The man thought most likely to become Brazil's next president is maintaining a low profile now that his unofficial candidacy has become known.

"Do you want to do me a favor?" Gen. Joao Baptista de Oliveira Figueriedo asked a group of journalists recently. "Forget about me. Pretend that I had a heart attack and died."

While Figueiredo, 59, head of the national intelligence service, is trying to stay out of the limelight, a civilian candidate with widespread public support is campaigning like a North American politician.

Sen. Jose de Magalhaes Pinto, an important leader of the party that is expected to endorse Gen. Figueriredo, has announced his candidacy and has been criss-crossing the country in search of support.

A Gallup poll conducted in two major cities and published by a leading news magazine indicated that Sen. Magalhaes Pinto could easily defeat Gen. Figueriredo or either of the other two potential military candidates if a popular vote were to be held.

Brazilian presidents are not chosen by popular vote, however.

The standard procedure since the overthrow of the last civilian government in 1964 has been for the various military factions to agree on a candidate from within their ranks. He is then endorsed by ARENA, the government-sponsored political party, and approved by the ARENA-dominated Congress.

Although the term of President Ernesto Geisel, a general, does not expire until early 1979, presidential succession has become the subject of extensive maneuvering and speculation among military men and politicans here.

Figueiredo's lead in the informal jockeying for position became known in July when a former aide of Geisel announced his support for the intelligence director. Figueiredo, until then almost completely unknown, immediately became a national figure, with the press publishing detailed accounts of his background and several ARENA officials rushing to endorse him.

Within some military circles, however, Figueiredo, whose agency has the combined duties of the CIA and the FBI, is perceived as being too moderate. Within a matter of days, the name of another candidate, associated with the hard-line faction to be right of Geisel, was floated: Gen. Sylvio Frota, minister of the army.

Soon after that, Gen. Dilermando Gomes Monteiro, army commander in Sao Paulo, was suggested as a possible compromise candidate.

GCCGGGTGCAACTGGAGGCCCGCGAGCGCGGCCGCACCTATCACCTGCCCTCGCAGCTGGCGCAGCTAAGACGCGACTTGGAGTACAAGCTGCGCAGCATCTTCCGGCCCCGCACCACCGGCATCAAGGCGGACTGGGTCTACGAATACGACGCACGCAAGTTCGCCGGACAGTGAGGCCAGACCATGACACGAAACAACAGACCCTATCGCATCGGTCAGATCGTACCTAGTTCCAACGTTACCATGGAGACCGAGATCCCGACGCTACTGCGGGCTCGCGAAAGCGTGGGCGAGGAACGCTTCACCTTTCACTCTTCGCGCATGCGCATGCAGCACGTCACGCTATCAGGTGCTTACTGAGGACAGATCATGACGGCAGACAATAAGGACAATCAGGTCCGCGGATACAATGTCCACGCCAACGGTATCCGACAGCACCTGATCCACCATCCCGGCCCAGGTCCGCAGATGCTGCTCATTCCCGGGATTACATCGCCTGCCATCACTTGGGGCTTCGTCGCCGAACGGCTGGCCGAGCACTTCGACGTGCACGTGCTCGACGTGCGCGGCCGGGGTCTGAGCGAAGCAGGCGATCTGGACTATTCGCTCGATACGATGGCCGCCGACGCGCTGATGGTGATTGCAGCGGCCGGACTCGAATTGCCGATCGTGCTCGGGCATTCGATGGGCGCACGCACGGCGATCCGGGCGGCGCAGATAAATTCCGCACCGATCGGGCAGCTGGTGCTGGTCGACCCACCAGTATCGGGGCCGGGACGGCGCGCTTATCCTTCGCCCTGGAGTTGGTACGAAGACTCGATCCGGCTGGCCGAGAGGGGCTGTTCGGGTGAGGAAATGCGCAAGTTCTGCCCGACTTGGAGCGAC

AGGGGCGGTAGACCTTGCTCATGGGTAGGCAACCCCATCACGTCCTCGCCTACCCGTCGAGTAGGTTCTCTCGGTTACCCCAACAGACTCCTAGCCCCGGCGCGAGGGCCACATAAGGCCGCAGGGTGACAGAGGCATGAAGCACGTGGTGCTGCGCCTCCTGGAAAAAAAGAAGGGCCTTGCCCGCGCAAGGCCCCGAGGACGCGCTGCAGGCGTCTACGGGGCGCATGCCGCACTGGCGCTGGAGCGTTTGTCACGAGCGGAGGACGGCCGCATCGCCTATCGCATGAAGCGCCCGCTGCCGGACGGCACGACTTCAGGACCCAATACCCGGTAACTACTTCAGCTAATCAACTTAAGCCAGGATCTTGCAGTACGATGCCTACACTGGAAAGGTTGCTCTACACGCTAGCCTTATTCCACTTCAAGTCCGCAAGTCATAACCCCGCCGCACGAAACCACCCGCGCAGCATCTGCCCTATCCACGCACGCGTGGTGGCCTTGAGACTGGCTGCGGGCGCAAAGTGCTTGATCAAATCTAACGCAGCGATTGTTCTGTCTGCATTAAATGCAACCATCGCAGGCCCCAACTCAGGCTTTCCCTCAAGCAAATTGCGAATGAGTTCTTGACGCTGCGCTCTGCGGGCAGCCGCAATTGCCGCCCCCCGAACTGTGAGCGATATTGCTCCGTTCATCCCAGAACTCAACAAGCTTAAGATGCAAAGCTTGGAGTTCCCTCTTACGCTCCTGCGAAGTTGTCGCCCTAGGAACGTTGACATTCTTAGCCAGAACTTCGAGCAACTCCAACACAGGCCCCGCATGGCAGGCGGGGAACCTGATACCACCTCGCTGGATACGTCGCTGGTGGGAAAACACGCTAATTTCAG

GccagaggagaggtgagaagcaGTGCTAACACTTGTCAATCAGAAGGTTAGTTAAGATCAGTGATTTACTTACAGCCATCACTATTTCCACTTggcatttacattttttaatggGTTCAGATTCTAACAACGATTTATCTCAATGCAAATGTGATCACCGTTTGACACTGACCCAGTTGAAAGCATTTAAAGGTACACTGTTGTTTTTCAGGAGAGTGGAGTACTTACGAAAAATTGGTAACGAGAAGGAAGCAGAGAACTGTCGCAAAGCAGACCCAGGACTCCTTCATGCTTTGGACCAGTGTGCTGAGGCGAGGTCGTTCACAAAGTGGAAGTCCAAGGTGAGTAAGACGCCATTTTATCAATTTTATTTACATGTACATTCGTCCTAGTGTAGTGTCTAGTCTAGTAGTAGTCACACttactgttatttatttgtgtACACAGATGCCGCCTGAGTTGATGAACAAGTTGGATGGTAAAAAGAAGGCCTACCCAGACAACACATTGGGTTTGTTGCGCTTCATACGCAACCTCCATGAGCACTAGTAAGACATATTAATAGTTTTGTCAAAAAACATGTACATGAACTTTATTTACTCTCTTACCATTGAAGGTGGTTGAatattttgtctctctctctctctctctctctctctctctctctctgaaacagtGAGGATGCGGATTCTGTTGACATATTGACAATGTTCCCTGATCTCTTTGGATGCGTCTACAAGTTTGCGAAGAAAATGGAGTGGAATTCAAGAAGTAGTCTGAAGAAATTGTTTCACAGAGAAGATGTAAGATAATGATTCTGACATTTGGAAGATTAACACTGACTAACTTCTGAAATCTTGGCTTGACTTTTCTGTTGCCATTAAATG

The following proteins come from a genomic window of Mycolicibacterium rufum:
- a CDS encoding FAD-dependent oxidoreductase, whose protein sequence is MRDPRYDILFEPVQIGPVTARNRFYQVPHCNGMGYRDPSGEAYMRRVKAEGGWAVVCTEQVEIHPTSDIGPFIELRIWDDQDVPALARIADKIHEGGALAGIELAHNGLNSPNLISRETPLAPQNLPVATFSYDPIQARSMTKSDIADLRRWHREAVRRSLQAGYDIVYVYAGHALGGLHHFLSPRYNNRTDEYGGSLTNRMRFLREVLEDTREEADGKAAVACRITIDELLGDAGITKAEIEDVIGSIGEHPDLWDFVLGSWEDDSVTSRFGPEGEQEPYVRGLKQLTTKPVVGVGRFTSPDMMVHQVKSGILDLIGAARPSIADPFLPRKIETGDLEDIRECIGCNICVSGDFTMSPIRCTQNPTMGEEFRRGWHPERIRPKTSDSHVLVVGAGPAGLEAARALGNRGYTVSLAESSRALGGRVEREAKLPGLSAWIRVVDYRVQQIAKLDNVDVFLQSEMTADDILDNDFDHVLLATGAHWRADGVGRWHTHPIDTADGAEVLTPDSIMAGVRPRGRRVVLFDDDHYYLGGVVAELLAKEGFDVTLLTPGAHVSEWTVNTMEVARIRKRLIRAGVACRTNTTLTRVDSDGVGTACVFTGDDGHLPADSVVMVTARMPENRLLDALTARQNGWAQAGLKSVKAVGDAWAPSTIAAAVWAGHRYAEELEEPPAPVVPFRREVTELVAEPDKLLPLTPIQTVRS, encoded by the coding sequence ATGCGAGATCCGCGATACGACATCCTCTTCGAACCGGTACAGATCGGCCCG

The situation was further complicated - and enlivened - early in August, when Senate President Magalhaes Pinto, of Minas Gerais, said that he would be a candidate. It marked the first time since indirect elections were instituted in 1965 that a civilian politician had run for the presidency.

Magalhes Pinto, 68, a banker whose presidential ambitions antedate the 1964 coup, has been one of the most influential civilian backers of the military government. As governor of Minas Gerais in 1964, he gave crucial support to the military men who were poltting to overthrow President Joao Goulart. In the late 1960, he was foreign minister in the government of Gen. Artur da Costa e Silva.

"I am a man of the revolution," he declared soon after announcing his candidacy, "and I support its goals." Nevertheless, his call for a return to civilian role is being seen by many military men as a serious threat to their dominance. Leaders of the Brazilian Democratic Movement, Brazil's only legal opposition party see it as a means for airing issues the military would prefer to see ignored.

The military, sensitive to event the most oblique criticism of its policies, has viewed this public discussion and speculation with a distinct lack of enthusiasm. When Figueirado's name was first mentioned, Geisel's office declared that it considered speculation over the presidential succession to be "inoportune and unpatriotic." Figueiredo has repeatedly refused to discuss the issue in public.

The Geisel government also has proved willing to take firmer steps to stop discussion of the succession.

When the Correio Braziliense, a daily paper in Brasilia, recently began a presidential poll of members of Congress it was informed that the government was "profoundly irritated" by its straw vote.

The paper subsequently told a Geisel aide that it would stop only if Geisel aide that it would stop the poll only if the government officially prohibited it. Finally, after two-thirds of the Congress had voted in the secret ballot, Minister of Justice Armando Falcao telephoned the paper's publisher and forced him to suspend the vote.

This hard line, however, has not prevented Sen. Magalhaes Pinto from campaigning, although the best he can hope for, says a political columnist with strong contacts among the military, is the vice presidency.

Last week, for example, in a statement that received front page coverage across the country, the canny senator said that if chosen as Geisel's successor he would be able to rule without emergency powers, which Geisel invoked earlier this year when he closed the Congress temporarily after a dispute over a judicial reform bill. He would be able to do this, Magalhues Pinto said, because of the popular support he would gain from the political and economic reforms he plans.

His fellow ARENA leaders are generally lining up behind military candidates, and the Democratic Movement leadership supports him only cautiously and reluctantly.